After listening and talking to people who also suffer eczema locally, this "warm humid sea laden" holidaying cure for eczema comes up again and again and can't be ignored (too many people report the same cure). The areas seem to be Southern Spain, Portugal & Florida, USA.

I recently worked for a company that supplies medicinal drugs to all the chemists and the NHS and noticed just how much steroid cream and other numerous eczema treatments we actually take in the UK (Northern Region on this ocassion) as opposed to other warmer countries. Is it because of the climate, is it also a genetic fault with people from similar historic lineages or something else?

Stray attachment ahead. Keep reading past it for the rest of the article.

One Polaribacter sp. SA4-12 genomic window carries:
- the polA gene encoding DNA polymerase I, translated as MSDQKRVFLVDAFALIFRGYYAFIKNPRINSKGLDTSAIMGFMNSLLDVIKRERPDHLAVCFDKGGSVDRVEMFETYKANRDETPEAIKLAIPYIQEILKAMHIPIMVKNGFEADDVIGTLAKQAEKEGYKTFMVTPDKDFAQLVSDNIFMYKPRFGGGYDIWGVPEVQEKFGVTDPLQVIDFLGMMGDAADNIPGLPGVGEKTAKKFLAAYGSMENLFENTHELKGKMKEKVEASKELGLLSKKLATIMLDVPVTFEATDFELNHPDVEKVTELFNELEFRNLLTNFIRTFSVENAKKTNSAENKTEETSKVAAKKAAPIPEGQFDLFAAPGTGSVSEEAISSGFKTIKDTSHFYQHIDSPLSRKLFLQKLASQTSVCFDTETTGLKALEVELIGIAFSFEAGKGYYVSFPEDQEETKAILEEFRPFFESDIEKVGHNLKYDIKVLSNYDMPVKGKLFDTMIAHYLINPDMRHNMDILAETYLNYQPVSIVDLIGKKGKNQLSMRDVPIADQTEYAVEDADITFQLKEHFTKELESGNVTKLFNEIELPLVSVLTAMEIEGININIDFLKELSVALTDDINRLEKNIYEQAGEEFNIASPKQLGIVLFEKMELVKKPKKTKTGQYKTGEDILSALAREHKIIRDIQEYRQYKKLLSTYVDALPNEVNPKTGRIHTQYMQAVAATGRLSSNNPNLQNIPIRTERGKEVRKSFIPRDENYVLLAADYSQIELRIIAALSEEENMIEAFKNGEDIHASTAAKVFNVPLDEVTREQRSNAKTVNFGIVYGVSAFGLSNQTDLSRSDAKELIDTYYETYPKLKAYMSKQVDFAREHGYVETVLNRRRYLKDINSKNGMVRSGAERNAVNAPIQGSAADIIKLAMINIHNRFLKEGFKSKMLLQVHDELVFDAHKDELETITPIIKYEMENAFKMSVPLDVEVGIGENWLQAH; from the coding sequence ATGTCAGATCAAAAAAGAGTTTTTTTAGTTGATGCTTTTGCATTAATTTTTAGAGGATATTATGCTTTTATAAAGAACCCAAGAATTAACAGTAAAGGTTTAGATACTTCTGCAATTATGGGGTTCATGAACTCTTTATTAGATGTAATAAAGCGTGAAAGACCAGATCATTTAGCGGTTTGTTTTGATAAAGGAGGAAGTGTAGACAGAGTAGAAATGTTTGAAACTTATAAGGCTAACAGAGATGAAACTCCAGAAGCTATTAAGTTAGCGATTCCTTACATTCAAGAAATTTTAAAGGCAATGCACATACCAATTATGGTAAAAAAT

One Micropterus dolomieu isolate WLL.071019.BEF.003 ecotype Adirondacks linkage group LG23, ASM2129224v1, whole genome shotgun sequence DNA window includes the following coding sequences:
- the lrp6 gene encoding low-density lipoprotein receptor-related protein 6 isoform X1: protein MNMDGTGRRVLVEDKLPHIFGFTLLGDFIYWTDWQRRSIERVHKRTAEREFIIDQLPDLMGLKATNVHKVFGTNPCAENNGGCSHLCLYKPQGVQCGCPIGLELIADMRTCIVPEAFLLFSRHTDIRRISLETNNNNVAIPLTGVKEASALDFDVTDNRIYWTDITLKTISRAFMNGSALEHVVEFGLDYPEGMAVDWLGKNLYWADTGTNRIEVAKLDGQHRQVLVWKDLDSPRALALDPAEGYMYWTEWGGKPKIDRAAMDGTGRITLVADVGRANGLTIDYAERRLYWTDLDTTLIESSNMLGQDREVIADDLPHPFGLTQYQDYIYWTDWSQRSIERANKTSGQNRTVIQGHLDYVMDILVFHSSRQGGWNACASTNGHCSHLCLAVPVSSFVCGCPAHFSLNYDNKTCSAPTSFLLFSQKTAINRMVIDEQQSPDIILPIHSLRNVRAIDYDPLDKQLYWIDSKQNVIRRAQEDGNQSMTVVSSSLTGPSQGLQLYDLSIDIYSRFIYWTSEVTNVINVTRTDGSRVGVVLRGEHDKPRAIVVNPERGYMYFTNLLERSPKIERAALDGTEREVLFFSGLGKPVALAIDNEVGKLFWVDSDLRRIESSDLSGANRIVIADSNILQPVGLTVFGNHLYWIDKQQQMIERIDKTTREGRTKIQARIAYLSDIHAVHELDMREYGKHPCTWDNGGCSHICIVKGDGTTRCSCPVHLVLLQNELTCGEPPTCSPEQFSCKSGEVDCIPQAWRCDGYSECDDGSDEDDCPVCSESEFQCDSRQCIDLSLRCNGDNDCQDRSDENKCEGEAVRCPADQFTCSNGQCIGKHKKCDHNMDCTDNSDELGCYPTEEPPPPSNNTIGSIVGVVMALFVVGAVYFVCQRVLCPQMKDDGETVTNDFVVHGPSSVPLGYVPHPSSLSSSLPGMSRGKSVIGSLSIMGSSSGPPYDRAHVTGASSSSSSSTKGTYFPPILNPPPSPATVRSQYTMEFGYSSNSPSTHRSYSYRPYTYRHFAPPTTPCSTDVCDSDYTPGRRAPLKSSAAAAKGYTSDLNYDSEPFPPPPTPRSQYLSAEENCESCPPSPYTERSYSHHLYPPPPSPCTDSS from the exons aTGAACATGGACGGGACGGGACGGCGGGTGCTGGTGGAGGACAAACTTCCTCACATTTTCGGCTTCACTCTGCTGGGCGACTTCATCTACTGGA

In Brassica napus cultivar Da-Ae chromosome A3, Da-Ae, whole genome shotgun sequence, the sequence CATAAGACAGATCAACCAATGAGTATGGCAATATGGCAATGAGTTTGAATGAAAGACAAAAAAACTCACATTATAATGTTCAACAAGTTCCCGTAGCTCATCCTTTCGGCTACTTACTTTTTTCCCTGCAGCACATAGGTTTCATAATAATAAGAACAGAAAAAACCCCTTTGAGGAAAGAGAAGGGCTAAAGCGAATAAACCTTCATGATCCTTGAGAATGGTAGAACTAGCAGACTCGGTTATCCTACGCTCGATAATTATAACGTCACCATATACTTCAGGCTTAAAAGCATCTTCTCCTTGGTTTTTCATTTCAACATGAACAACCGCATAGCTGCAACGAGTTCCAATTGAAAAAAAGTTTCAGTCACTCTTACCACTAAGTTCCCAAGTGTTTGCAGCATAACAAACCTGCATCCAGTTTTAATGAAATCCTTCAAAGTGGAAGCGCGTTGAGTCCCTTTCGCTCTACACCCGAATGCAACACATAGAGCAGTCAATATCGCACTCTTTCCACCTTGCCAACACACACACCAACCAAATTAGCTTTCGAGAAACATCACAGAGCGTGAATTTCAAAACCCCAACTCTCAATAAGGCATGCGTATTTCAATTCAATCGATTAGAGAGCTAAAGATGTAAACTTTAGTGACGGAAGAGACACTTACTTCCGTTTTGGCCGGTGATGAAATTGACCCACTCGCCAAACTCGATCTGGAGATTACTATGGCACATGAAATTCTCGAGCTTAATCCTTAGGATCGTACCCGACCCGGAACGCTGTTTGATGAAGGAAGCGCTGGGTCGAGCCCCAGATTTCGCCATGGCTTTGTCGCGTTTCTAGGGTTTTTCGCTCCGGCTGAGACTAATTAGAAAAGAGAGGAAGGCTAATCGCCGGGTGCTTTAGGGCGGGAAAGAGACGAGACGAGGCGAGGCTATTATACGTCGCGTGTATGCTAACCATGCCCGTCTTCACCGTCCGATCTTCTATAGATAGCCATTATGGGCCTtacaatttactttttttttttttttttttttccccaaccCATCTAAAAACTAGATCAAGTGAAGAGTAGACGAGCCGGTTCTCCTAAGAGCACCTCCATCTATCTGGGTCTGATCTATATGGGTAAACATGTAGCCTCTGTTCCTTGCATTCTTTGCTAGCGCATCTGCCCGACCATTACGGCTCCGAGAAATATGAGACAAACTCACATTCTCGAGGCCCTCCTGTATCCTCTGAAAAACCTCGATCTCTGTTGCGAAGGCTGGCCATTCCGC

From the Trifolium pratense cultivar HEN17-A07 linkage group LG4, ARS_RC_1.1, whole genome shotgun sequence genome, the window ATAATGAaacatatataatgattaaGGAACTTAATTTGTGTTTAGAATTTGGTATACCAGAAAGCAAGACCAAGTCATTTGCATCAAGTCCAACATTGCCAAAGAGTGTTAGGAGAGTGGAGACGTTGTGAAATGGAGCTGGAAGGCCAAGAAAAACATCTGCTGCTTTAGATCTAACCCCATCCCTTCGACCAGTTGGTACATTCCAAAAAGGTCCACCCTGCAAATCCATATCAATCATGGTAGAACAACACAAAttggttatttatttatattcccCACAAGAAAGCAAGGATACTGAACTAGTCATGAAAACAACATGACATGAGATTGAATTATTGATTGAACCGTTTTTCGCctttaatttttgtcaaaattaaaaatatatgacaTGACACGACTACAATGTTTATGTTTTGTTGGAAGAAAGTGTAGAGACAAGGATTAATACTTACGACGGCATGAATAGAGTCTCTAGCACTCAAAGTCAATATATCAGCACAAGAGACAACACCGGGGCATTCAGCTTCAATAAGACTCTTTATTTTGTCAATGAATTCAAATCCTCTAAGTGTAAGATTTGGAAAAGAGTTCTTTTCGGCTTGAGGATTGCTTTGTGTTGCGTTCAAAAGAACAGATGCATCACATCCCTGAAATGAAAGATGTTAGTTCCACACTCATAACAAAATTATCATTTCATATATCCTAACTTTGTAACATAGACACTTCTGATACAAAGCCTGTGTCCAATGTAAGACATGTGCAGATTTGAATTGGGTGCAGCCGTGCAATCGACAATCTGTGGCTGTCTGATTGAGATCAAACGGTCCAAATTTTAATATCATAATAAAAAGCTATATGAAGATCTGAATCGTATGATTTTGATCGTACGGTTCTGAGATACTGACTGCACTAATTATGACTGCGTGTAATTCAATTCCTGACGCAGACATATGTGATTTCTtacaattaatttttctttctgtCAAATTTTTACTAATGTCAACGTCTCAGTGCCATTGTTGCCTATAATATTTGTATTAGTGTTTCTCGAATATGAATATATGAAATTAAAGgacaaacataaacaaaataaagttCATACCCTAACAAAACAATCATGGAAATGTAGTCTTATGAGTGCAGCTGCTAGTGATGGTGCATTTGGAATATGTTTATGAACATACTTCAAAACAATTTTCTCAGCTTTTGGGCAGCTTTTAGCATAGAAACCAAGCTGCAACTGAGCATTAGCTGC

I'm sorry to hear that Mary's son suffered in Italy, i thought Italy would of been healing and preventative, I can only vouch for my experience in Spain. Hawaii I would think be highly benificial to the sufferer and would love to know more about seborrohic ezcema sufferers in Hawaii if there are any at all.

sorry to ramble but this constant prescription of various possibly harmfull drugs for ezcema isn't curing the affliction at all in my opinion.

kind regards
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Re: Climate/Weather and Eczema

Postby curechildeczema on Tue Aug 24, 2010 2:32 pm

Several factors are known to trigger or aggravate eczema, and should be avoided. Some of these factors are weather conditions as well as air-borne allergens, certain foods, skin irritants, and stress.
Natural Eczema Remedies For Children. Download Free Report at http://www.CureChildEczema.com